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Issue 150: Sea Treasures

Sea Treasures

You’ve heard it a million times: Eat your vegetables! Now it’s time to eat your sea vegetables. That’s right. . . sea vegetables.

Sea vegetables—which are not plants or animals, but algae—grow in marine salt waters and fresh water lakes and seas, usually on coral reefs or in rocky areas. There are thousands of types of sea vegetables, and they are classified into categories by color (brown, red or green), with each possessing a distinct shape, taste and texture. Kelp, nori, dulse, kombu, wakame and arame are common sea veggies.

You may be wondering why anyone would want to eat sea vegetables, but they offer a wide range of minerals like calcium, magnesium, iron, potassium, selenium, zinc, iodine and much more. You’ll also find that sea vegetables provide  a variety of phytonutrients, an array of antioxidants as well as iodine, vitamin K, folate, riboflavin, pantothenic acid, vitamin C and vitamin E.

Speaking of mineral content. . . sea vegetables contain the critical trace mineral vanadium, which helps to form enzymes that provide a natural antioxidant defense. Vanadium also supports healthy insulin signaling and blood sugar levels, while reducing unhealthy glucose formation. Likewise, vanadium supports carbohydrate metabolism and the body’s ability to store sugar in the form of muscle and liver glycogen.

Additionally, sea vegetables offer cardiovascular benefits. Interestingly, extracts from sea veggies are often called “heparin-like extracts” due to their healthy blood-clotting properties found in their sulfated polysaccharide content. That’s not all they provide in the way of cardiovascular support, though. Sea vegetables also have been shown to support healthy cholesterol levels.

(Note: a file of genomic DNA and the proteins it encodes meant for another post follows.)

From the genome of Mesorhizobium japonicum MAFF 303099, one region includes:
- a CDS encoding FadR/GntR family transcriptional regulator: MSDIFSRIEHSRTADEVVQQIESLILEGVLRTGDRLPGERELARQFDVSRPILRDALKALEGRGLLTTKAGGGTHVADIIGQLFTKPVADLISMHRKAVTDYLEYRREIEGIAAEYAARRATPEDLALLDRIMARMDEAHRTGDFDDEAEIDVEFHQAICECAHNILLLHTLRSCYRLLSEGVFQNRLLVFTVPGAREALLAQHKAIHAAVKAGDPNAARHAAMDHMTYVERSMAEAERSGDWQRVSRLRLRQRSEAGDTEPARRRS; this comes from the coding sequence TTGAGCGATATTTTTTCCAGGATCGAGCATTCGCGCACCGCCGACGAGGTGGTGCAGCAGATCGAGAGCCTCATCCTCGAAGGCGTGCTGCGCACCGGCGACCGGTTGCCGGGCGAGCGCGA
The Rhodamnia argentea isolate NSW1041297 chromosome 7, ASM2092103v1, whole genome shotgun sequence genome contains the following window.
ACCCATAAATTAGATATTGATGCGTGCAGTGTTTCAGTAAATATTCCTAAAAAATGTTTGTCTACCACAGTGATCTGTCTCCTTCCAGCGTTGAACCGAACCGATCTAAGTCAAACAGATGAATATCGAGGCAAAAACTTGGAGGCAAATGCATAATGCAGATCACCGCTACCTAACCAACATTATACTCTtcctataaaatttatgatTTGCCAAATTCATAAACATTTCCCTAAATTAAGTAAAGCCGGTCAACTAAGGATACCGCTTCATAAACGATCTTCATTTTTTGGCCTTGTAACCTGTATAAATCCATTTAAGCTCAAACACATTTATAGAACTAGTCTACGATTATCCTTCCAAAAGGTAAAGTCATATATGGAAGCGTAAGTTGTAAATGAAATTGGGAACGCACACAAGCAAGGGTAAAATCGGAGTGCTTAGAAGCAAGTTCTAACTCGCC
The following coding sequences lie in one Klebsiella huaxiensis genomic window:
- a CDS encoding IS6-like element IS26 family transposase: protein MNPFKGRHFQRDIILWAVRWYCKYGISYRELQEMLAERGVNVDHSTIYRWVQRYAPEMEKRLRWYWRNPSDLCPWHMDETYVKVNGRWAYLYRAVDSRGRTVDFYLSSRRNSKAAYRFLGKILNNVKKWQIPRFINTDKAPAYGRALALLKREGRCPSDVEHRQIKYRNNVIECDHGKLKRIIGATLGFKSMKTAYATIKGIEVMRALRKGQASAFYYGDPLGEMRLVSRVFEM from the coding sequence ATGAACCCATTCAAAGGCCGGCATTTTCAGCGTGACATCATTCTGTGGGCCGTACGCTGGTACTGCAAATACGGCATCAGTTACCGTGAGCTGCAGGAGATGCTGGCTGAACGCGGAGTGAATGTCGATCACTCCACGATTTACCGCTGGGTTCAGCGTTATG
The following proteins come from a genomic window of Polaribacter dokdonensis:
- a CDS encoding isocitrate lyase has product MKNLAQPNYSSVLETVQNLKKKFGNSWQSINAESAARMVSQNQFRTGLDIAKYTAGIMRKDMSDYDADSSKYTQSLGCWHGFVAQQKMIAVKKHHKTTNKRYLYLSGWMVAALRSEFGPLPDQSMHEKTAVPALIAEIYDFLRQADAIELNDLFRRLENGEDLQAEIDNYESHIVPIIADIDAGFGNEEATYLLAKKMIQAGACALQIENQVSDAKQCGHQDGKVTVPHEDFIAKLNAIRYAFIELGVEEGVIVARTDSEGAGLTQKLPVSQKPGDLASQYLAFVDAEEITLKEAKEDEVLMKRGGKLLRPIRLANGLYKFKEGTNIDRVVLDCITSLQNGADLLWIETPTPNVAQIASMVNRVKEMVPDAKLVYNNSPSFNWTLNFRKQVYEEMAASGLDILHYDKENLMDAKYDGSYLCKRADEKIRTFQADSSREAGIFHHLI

Then there’s the group of polysaccharides in sea vegetables called fucoidans, which are being studied for their role in supporting healthy levels of inflammation in the body. Fucoidans support healthy inflammation by blocking selectin production and certain prostaglandins and enzymes like phospholipase A2, that can lead to inflammation imbalance. Selectins, by the way, signal inflammatory processes in the body, while the enzyme phospholipase A2 turns on the inflammatory process. 

Amazingly, the fucoidans in sea veggies have been shown to reduce pain, to fight off viruses and to keep arteries from clogging. Green sea vegetables like kelp and others are also rich in chlorophyll to boost blood cell formation and to help purify the body.

So go ahead and eat your veggies, but also make sure you include some sea veggies. They offer a treasure trove of nutritional benefits.

 

This information is intended for educational and informational purposes only. It should not be used in place of an individual consultation or examination or replace the advice of your health care professional and should not be relied upon to determine diagnosis or course of treatment.


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